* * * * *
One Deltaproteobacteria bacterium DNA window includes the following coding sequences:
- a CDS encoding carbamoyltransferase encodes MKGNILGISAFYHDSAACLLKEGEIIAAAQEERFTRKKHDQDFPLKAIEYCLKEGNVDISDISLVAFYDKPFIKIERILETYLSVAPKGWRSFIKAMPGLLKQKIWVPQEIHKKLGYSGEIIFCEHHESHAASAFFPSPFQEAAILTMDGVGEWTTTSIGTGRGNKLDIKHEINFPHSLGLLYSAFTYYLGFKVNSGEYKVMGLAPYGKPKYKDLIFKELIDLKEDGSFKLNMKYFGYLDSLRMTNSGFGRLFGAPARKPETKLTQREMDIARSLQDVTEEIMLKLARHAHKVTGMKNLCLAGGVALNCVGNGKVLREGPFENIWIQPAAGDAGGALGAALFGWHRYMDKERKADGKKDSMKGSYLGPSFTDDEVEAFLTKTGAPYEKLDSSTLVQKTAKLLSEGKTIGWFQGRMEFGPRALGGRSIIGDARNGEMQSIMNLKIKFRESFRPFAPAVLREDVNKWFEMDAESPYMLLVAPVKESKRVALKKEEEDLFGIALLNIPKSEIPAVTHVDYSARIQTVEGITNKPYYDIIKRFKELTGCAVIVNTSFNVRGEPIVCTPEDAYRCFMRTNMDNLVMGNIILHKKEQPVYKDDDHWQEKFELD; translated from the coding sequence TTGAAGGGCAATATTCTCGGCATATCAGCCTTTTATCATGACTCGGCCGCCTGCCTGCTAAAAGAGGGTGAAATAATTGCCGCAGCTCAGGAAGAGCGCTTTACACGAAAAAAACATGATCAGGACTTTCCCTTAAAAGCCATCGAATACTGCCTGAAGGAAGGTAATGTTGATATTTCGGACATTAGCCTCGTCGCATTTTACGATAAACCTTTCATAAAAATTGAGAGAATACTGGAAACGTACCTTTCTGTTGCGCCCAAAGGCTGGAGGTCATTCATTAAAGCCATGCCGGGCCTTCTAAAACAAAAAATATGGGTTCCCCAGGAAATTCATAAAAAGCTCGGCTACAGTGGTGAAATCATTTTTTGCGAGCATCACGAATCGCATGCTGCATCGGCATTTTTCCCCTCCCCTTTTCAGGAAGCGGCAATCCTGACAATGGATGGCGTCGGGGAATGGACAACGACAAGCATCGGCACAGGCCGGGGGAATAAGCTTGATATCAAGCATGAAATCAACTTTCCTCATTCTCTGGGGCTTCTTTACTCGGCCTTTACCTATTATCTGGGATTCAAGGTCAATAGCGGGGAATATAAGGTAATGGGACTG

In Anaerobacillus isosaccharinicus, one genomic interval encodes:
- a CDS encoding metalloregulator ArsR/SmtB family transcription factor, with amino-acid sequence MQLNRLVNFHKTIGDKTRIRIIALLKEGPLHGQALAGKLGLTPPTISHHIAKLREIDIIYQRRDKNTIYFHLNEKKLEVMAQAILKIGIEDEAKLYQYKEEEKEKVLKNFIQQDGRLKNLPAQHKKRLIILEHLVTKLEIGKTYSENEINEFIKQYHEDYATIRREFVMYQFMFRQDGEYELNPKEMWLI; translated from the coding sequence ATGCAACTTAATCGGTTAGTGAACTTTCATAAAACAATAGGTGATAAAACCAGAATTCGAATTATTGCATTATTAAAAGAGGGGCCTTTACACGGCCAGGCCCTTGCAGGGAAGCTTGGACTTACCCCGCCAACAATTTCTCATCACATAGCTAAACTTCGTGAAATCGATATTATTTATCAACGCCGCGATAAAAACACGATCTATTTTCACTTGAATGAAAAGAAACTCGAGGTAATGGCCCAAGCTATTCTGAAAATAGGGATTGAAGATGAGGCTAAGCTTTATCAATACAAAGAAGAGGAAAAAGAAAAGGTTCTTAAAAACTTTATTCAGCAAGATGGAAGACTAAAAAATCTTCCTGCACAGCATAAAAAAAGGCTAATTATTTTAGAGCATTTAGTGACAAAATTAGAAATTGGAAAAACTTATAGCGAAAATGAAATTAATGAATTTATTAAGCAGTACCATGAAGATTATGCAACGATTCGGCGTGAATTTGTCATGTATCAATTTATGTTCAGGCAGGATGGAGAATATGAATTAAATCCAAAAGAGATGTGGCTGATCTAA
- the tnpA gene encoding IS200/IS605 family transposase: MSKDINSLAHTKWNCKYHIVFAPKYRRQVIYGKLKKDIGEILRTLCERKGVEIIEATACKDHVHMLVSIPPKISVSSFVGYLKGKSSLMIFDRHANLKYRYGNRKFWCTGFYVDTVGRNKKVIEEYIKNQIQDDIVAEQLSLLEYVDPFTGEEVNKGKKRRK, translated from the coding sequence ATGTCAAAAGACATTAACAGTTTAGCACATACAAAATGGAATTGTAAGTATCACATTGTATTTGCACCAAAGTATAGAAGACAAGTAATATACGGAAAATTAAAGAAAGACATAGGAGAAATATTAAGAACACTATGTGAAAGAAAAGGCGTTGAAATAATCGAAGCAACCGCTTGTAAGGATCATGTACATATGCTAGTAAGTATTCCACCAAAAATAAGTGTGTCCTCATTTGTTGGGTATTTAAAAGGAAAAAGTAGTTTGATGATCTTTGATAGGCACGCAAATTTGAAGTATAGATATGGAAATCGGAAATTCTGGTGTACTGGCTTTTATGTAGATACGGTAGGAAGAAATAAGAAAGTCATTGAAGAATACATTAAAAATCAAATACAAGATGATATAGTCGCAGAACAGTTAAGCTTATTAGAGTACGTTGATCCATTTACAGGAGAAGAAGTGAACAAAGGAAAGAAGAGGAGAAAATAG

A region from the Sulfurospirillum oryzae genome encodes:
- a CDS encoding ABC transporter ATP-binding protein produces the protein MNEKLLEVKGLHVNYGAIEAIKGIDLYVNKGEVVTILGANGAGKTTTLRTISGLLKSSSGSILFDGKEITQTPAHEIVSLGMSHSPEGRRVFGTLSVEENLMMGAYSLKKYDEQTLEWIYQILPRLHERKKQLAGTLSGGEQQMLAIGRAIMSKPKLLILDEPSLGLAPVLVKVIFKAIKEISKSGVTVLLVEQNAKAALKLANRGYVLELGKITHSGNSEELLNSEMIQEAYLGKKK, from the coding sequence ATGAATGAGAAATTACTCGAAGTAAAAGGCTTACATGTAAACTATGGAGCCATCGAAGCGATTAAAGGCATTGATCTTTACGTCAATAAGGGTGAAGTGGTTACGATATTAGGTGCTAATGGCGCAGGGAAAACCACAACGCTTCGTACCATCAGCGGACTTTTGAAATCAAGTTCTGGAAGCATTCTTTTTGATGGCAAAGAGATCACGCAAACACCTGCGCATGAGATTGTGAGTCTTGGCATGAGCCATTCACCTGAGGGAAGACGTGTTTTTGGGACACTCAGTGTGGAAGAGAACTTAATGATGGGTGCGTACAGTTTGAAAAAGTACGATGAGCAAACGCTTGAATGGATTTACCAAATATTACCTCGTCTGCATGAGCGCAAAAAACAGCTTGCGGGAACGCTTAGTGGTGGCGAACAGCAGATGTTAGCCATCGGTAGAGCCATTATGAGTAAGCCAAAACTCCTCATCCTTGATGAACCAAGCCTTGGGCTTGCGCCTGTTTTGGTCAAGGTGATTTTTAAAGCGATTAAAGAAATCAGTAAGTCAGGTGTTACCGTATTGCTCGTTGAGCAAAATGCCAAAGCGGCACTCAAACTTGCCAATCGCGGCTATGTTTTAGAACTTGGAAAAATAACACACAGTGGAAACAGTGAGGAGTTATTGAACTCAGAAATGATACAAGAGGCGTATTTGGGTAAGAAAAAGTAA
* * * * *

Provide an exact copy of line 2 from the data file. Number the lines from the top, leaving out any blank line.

- a CDS encoding carbamoyltransferase encodes MKGNILGISAFYHDSAACLLKEGEIIAAAQEERFTRKKHDQDFPLKAIEYCLKEGNVDISDISLVAFYDKPFIKIERILETYLSVAPKGWRSFIKAMPGLLKQKIWVPQEIHKKLGYSGEIIFCEHHESHAASAFFPSPFQEAAILTMDGVGEWTTTSIGTGRGNKLDIKHEINFPHSLGLLYSAFTYYLGFKVNSGEYKVMGLAPYGKPKYKDLIFKELIDLKEDGSFKLNMKYFGYLDSLRMTNSGFGRLFGAPARKPETKLTQREMDIARSLQDVTEEIMLKLARHAHKVTGMKNLCLAGGVALNCVGNGKVLREGPFENIWIQPAAGDAGGALGAALFGWHRYMDKERKADGKKDSMKGSYLGPSFTDDEVEAFLTKTGAPYEKLDSSTLVQKTAKLLSEGKTIGWFQGRMEFGPRALGGRSIIGDARNGEMQSIMNLKIKFRESFRPFAPAVLREDVNKWFEMDAESPYMLLVAPVKESKRVALKKEEEDLFGIALLNIPKSEIPAVTHVDYSARIQTVEGITNKPYYDIIKRFKELTGCAVIVNTSFNVRGEPIVCTPEDAYRCFMRTNMDNLVMGNIILHKKEQPVYKDDDHWQEKFELD; translated from the coding sequence TTGAAGGGCAATATTCTCGGCATATCAGCCTTTTATCATGACTCGGCCGCCTGCCTGCTAAAAGAGGGTGAAATAATTGCCGCAGCTCAGGAAGAGCGCTTTACACGAAAAAAACATGATCAGGACTTTCCCTTAAAAGCCATCGAATACTGCCTGAAGGAAGGTAATGTTGATATTTCGGACATTAGCCTCGTCGCATTTTACGATAAACCTTTCATAAAAATTGAGAGAATACTGGAAACGTACCTTTCTGTTGCGCCCAAAGGCTGGAGGTCATTCATTAAAGCCATGCCGGGCCTTCTAAAACAAAAAATATGGGTTCCCCAGGAAATTCATAAAAAGCTCGGCTACAGTGGTGAAATCATTTTTTGCGAGCATCACGAATCGCATGCTGCATCGGCATTTTTCCCCTCCCCTTTTCAGGAAGCGGCAATCCTGACAATGGATGGCGTCGGGGAATGGACAACGACAAGCATCGGCACAGGCCGGGGGAATAAGCTTGATATCAAGCATGAAATCAACTTTCCTCATTCTCTGGGGCTTCTTTACTCGGCCTTTACCTATTATCTGGGATTCAAGGTCAATAGCGGGGAATATAAGGTAATGGGACTG